Thursday, August 20, 2009

The Storm; What Went Wrong and Why During Hurricane Katrina - The Inside Story From One Louisiana Scientist, by Ivor Van Heerden and Mike Bryan

Okay that is an insanely long title. Mr. Heerden specializes in studying the effects of hurricanes: what happens after a hurricane hits like property damage, environment damage, casualties, health problems that develop later etc. As a cofounder of the LSU Hurricane Center and director of the Center for the Study of Public Health Impacts of Hurricanes, I think his credentials are pretty solid by themselves. He also lived in Louisiana at the time that Katrina hit. He saw the damage first hand.

He and his colleagues had for years been producing computer models that demonstrated what would happen if a severe storm were to hit New Orleans prior to Katrina. His graduate work involved wetland restoration and habitat. The wetlands that used to be rejuvenated with floods from the Mississippi River have decreased over the last several decades, to the point that storm surges have a harder impact inland with each storm. The science was a little dizzying. So were the politics and corruption that seemed to stall every effort to make New Orleans safer.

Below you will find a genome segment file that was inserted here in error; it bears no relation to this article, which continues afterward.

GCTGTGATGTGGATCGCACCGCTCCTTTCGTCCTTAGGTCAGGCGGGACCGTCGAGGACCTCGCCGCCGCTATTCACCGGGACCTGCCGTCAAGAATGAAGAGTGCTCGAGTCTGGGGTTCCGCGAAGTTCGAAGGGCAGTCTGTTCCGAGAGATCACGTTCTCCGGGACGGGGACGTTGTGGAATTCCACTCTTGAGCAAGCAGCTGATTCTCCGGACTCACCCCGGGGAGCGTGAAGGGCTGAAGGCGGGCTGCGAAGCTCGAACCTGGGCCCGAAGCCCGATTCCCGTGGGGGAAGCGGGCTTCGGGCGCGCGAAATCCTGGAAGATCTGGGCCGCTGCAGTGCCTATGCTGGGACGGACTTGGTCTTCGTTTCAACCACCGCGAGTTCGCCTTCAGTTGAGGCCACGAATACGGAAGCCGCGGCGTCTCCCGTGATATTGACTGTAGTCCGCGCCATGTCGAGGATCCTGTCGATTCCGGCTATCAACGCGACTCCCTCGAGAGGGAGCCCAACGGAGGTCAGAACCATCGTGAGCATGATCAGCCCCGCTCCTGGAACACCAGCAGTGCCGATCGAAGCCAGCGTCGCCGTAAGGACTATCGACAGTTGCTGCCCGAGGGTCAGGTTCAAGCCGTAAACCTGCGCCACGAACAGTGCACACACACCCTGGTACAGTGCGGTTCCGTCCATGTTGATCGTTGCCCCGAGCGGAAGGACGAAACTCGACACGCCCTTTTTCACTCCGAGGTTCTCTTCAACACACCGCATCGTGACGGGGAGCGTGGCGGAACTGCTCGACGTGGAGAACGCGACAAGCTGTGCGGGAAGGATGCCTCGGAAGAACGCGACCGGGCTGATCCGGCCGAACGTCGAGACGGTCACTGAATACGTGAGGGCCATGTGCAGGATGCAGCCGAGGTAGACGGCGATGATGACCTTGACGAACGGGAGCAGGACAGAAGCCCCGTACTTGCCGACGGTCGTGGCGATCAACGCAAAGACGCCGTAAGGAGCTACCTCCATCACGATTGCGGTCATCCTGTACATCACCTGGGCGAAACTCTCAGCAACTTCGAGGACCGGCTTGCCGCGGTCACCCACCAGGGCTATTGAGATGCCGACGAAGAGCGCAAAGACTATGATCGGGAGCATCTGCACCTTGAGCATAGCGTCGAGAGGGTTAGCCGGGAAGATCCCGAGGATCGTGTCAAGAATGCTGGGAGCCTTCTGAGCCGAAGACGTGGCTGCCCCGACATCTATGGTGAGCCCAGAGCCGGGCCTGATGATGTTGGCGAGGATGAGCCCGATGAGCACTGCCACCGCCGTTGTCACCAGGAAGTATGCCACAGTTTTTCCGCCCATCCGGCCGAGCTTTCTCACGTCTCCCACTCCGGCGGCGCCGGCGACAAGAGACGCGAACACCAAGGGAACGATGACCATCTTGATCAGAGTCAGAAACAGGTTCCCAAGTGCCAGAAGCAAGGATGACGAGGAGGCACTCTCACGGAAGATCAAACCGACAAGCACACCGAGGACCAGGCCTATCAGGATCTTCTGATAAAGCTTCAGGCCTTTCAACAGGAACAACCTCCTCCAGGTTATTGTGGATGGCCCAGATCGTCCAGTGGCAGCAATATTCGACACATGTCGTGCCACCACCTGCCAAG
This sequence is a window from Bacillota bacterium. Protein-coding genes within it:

Though he isn't an engineer, he and those he worked with who were engineers, discovered that the levees were not built on proper soils, were not built with deep enough steel pilings, and their placement in some places funneled water INTO the city. Dutch engineers, when they came to observe the post-Katrina levees, couldn't believe the poorly planned layout.

According to Heerden, it IS possible to rebuild New Orleans and in a way that sustains the fishing, oil, and shipping industries, protects the city from future hurricanes, and rebuild the wetlands and barrier islands that previously protected the area in centuries past. He's not optimistic given the political structure and traditions that are inherent in any government undertaking. It would take a lot of money and sacrifices from all entities concerned, but he seems convinced it would take less money that the sporadic "patching" that has been the typical procedure for dealing with levee problems.

It made me mad. Katrina's impact was largely preventable. It didn't have to happen that way. I'm willing to bet that the situation will not improve. I know that's pessimistic, but given the current political climate that defies common sense in the way the government is trying to spend it's way to prosperity and everyone is only interested in "what's in it for me", how can this nation possibly pull together and do things that will benefit the nation as a whole?

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